The Powerful Secrets Of Posies – And How To Make A Medieval Nosegay

nosegay posy of herbs and flowers fastened with twine
(Image credit: Marilyna)

We are all switching on to the healing power of plants and flowers. Many of the plants we grow have the potential to act as sources of healing, as well as being profound mood-boosters. Some of the simplest floral arrangements of posies (or nosegays) have transformative powers. And while these small fragrant arrangements seem innocent enough, they have hidden depths which date back centuries.

It might surprise you to learn that the medieval nosegay has longstanding associations with combating widespread disease. As we deal with the reality of Covid-19, it's important to note that epidemics and pandemics are nothing new. How we combat these diseases has changed, thanks to modern medicine. Nowadays, we can vaccinate and don masks to prevent community spread. But during medieval times, people believed nosegay flowers would do the trick.

The History of the Medieval Nosegay

Although nosegay flowers gained popularity during the Victorian era, the history of the nosegay goes back much further. These posies date back in England to at least the 15th century. A medieval nosegay was commonly called a tussie-mussie or tusemose. It consisted of a knot of flowers (tuse) wrapped with damp moss (mose).

These small bouquets were worn or carried as a means for combating the putrid smells often associated with urban life. Medieval city streets were often filled with horse dung and garbage. Lack of sanitation also meant diseases like dysentery, typhoid and leprosy were more prevalent in cities than in rural areas.

However, medieval societies didn't connect the lack of sanitation with these higher disease rates. Instead, they believed it was the stench which caused illness. They thought inhaling the sweet aroma of a medieval nosegay would overpower the bad air and keep them healthy. This is how posies and the plague became linked – and simple posy plant garden flowers became synonymous with good health.

Posies and the Plague

Remember the childhood song 'Ring Around the Rosie'? This familiar rhyme is often associated with the bubonic plague (aka the 'black death'). The black death was one of the deadliest pandemics in human history. It struck in waves, was around for centuries and killed millions throughout Europe, Asia and Africa.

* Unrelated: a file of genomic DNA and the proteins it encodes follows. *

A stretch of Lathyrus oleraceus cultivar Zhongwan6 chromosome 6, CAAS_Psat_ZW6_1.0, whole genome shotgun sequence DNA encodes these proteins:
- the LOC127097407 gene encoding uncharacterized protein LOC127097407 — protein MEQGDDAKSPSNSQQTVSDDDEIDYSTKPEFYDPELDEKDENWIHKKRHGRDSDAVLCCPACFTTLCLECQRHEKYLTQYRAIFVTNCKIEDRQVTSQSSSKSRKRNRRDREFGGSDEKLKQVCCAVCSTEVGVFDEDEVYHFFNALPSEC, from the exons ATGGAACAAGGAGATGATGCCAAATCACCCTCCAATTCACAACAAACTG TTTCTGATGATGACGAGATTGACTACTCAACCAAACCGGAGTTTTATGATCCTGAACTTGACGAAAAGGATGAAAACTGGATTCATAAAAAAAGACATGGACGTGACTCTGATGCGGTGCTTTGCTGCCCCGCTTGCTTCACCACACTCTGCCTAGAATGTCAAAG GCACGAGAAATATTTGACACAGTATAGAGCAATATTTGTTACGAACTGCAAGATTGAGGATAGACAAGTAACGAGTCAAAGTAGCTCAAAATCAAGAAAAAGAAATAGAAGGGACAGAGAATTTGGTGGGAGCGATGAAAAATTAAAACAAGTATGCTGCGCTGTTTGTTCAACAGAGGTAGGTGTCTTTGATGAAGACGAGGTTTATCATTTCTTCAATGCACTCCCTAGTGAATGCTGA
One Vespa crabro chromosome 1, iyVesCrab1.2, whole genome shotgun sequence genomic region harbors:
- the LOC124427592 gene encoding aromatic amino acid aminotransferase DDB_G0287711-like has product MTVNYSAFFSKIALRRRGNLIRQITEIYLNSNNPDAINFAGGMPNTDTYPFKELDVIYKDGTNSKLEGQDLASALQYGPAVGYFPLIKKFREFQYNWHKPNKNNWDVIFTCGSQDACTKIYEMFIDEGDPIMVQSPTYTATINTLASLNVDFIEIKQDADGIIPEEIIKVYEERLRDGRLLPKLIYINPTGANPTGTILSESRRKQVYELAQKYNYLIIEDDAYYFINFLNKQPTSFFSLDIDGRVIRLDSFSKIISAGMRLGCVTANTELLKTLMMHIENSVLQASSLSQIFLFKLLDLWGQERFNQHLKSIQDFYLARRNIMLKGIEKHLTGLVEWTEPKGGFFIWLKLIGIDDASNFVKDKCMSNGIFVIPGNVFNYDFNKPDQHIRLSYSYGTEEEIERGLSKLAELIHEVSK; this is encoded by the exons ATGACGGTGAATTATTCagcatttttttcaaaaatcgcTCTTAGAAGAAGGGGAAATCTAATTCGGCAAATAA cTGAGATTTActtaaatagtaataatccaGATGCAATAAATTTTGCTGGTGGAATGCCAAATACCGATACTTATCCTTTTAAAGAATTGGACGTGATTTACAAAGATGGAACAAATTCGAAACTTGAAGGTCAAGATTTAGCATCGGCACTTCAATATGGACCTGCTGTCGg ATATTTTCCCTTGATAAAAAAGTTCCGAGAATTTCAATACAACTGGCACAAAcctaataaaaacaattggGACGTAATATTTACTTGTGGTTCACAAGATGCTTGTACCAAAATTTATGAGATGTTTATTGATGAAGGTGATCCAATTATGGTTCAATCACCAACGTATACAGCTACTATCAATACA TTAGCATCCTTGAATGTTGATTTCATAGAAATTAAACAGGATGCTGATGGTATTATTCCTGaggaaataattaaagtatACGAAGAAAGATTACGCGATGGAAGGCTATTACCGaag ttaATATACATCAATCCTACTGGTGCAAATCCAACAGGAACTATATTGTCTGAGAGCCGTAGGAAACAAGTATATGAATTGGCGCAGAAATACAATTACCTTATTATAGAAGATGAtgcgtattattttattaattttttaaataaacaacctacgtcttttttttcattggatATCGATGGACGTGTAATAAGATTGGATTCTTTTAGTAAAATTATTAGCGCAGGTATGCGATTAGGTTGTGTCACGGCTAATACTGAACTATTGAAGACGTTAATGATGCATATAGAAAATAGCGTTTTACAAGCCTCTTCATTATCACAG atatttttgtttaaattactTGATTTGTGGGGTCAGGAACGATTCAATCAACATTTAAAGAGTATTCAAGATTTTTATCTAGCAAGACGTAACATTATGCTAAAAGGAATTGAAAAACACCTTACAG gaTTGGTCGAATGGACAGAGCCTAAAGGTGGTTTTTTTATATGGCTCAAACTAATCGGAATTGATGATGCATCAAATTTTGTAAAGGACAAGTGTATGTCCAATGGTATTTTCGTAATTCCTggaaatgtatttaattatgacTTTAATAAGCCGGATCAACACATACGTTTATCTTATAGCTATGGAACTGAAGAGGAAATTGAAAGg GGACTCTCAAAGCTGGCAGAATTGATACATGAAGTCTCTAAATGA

The causative agent of the bubonic plague was eventually identified as the bacteria Yersinia pestis. Although the plague spreads through flea bites, contact with infected tissue or by inhalation of respiratory droplets, Middle Age societies believed breathing the stench of city life would make them ill. Their solution was to inhale the sweet scent of a medieval nosegay.

So while we embrace the mood-boosting power of posies, they were once seen as actively preventing infection. Medieval doctors would also rely on nosegay flowers to ward off the smells believed to spread disease. When treating plague patients, they would wear long coats and leather gloves. The most notable part of their personal protection outfits were beak-like masks filled with aromatic flowers and herbs. 

How to Make a Medieval Nosegay

Nowadays, we know nosegay flowers won't protect us from diseases like Covid-19. But they certainly make incredible mood-boosters. It's easy to make your own nosegays using plants that are great for mental health and well-being. Whether or not you find yourself in need of garden gifts for quarantine, making a tussie-mussie is still a fun gardening project – and they smell amazing, too.

As you follow these instructions for how to make a nosegay, you might spot similarities with modern-day bridal bouquets and boutonnieres. That's not a coincidence – wedding flowers and tussie-mussies became intertwined during the Victorian era. Here's how to make your own posies.

Make a Nosegay in Three Easy Steps

harvessting lavender for posies

Image credit: Chepko / Getty

1. Pick an array of scented garden flowers and herbs with a contrasting or complementing color scheme. Examples include roses, lavender, carnations, yarrow, rosemary, lemon balm and mint.

cut gerbera flowers gathered in tray

Image credit: Daffodildred / Getty

2. Choose one to three large matching flowers to serve as the focal point of the arrangement. Surround these with smaller fragrant blooms. Then add a layer of herbs around the edge.

freshly harvested rosemary gathered and trimmed

Image credit: Mizina / Getty

3. Use a rubber band, string or twine to hold the bouquet together. Trim the flower and herb stems a few inches below the rubber band and add a decorative ribbon. And there you have it – your own medieval nosegay!

Laura Miller

Laura Miller has been gardening all her life. Holding a degree in Biology, Nutrition, and Agriculture, Laura's area of expertise is vegetables, herbs, and all things edible. She lives in Ohio.